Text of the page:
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Old 02-26-2015, 03:52 PM   #21
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Default Re: second thoughts

I don't remember where it was but someone posted the link to the alternator/charger kit. I don't recall the price but I don't think it was $3,000 But I guess it is worth it for the new technology. Seems like they could add another battery somewhere. Thanks for the updates.
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Old 02-26-2015, 08:33 PM   #22
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Gerry you deleted the generator. Did you add the spare tire back in or was that deleted also? The reason I ask is if you deleted the spare tire perhaps that would open up space for additional batteries might help some with the run time for your air conditioning. One other thought is possibly adding a remote monitor for the temperature inside the rv. You would be able to check the inside temp on your smart phone whenever and as often as you needed. We will be traveling with our dog and are having this added into our rv for peace of mind. Hope all goes well in your build. Jim
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Old 02-26-2015, 08:39 PM   #23
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Gerry you deleted the generator. Did you add the spare tire back in or was that deleted also? The reason I ask is if you deleted the spare tire perhaps that would open up space for additional batteries might help some with the run time for your air conditioning. One other thought is possibly adding a remote monitor for the temperature inside the rv. You would be able to check the inside temp on your smart phone whenever and as often as you needed. We will be traveling with our dog and are having this added into our rv for peace of mind. Hope all goes well in your build. Jim

i asked roadtrek if i could have additional batteries in the tire area if i left tire on back. they said the zion was enginerred for this 1 battery and no additional ones would be considered. Down the road they might do the engineeering for another but i might have to wait a year or more. believe me i asked 4 times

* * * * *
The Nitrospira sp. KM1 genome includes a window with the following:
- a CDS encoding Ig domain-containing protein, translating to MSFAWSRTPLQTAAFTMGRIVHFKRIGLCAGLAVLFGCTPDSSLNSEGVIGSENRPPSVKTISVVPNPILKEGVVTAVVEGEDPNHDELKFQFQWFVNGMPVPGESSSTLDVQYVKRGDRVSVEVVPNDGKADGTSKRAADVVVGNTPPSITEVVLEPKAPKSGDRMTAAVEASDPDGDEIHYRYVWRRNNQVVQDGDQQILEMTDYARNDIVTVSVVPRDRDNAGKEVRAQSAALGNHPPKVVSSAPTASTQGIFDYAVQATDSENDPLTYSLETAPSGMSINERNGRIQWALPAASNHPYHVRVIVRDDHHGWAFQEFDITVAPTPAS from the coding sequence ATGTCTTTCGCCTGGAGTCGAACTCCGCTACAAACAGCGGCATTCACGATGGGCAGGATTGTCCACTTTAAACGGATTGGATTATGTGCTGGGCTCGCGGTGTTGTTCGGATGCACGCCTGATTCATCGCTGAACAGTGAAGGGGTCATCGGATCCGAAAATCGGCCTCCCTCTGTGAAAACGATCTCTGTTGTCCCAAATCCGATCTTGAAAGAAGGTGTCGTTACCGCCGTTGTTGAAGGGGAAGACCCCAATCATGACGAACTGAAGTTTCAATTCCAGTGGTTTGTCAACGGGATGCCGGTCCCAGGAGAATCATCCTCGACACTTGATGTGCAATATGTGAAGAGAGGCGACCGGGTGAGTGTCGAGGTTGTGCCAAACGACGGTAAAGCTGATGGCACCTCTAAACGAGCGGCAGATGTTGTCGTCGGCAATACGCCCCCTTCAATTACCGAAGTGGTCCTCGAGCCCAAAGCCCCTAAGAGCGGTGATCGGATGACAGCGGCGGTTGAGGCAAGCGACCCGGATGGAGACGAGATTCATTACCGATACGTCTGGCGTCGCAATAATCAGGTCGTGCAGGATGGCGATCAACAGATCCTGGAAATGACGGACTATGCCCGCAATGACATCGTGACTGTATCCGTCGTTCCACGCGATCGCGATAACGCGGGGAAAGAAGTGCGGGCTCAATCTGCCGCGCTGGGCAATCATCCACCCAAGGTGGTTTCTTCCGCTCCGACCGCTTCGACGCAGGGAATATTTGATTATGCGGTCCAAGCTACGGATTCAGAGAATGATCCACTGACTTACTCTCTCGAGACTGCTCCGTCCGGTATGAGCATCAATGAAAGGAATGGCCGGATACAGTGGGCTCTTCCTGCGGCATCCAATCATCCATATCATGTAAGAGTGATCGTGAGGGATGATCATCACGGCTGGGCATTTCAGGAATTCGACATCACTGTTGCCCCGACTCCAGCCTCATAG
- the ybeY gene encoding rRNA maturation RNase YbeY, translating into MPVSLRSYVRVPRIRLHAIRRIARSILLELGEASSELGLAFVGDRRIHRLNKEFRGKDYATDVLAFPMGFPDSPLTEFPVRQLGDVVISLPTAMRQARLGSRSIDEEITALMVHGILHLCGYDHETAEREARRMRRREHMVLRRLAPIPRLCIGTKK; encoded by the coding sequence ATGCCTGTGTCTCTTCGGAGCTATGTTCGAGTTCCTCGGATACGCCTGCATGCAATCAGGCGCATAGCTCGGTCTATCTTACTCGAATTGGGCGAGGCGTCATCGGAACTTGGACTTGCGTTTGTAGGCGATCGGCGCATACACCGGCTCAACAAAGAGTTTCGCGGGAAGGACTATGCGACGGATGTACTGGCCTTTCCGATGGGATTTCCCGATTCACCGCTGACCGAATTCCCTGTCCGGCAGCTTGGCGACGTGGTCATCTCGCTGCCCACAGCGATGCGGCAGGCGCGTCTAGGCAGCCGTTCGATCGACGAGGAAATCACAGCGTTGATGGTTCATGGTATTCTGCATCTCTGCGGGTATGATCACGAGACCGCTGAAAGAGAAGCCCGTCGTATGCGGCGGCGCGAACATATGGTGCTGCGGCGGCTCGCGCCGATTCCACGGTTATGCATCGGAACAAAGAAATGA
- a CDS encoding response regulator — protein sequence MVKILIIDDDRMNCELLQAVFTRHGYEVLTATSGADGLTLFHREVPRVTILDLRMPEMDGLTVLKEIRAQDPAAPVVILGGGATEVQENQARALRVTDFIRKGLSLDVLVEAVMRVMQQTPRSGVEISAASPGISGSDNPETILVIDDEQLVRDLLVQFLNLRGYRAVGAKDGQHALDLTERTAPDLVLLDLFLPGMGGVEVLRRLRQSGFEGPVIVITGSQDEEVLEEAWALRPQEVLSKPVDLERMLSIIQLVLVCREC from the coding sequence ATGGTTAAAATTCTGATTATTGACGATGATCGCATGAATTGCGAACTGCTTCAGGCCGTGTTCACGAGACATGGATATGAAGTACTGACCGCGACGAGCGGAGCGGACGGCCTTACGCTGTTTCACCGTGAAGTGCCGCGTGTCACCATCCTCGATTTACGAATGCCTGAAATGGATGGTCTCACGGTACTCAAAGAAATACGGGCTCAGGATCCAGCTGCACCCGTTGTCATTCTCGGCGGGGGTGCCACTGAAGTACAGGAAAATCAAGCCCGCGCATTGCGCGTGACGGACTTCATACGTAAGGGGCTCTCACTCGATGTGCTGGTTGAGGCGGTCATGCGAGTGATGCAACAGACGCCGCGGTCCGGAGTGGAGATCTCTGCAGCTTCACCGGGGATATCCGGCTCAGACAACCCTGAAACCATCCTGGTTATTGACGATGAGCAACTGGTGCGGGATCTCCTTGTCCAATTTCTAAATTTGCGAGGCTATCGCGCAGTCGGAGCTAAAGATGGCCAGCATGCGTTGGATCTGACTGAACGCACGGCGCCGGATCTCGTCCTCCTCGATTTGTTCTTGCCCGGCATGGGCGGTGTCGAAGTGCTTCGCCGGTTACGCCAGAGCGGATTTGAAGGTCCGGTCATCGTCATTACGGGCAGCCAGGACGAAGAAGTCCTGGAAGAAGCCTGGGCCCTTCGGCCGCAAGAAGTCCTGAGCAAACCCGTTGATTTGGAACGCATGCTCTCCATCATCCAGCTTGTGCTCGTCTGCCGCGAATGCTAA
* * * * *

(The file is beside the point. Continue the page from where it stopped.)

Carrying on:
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Old 02-27-2015, 11:21 PM   #24
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For what it is worth we have been way off grid for three days with no cellular. We have been out for nearly a month now with our cat in the warmest area of the United States in southern Arizona and California. We have left our cat numerous times in the van as we went for hikes or meals. Saying that you will see posted just about everywhere that it is illegal to leave pets unattended. It was posted as such at the San Diego Zoo. As I said before, running a generator, engine or air conditioner also unattended is going to draw attention to any authorities or do gooders. Simply put scratch that idea. Plan your trips and activities acordingly so the van will not overheat.

Right now we are back in the Arizona desert. We have our sliding door open and our back doors open with screens to keep our van temperature comfortable. Our temperature extremes have been a low of 28 on Mt. San Jacinto in Idyllwild, CA to 85 in Quartzsite, AZ. We were just in Joshua Tree NP for two nights and the temperatures ranged from 78 during the day to 44 at night.

We rarely ever used our Onan on our previous Great West Van. 14 hours in 65,000 miles and a year's worth of nights. Most of that was to brew coffee in the morning and test start it. It was a propane Onan. A gas Onan needs much more care and exercising I think. Personally Gerry, with a compressor refrigerator you will have the equivalent use of a single battery RV for everything else. That means you will have no problem with overnight boondocking stays but you would have to drive every day. Also your desired campsite is going to be an electrical hookup for any extended stay. You might not do multiple nights in a national park as we just did and I doubt you could handle parking in BLM land as we are doing now. Our autogen, BTW, can be started and stopped automatically or manually by our Silverleaf panel keyless. We could do it remotely as well but haven't figured all that out yet as I seriously doubt now that it will ever be a feature I need. This morning we recharged our batteries down about 186 amps in one hour of driving 35 and 45 mph to get out of Joshua Tree NP. We don't have to drive much to recharge.
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Old 02-27-2015, 11:53 PM   #25
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Davydd,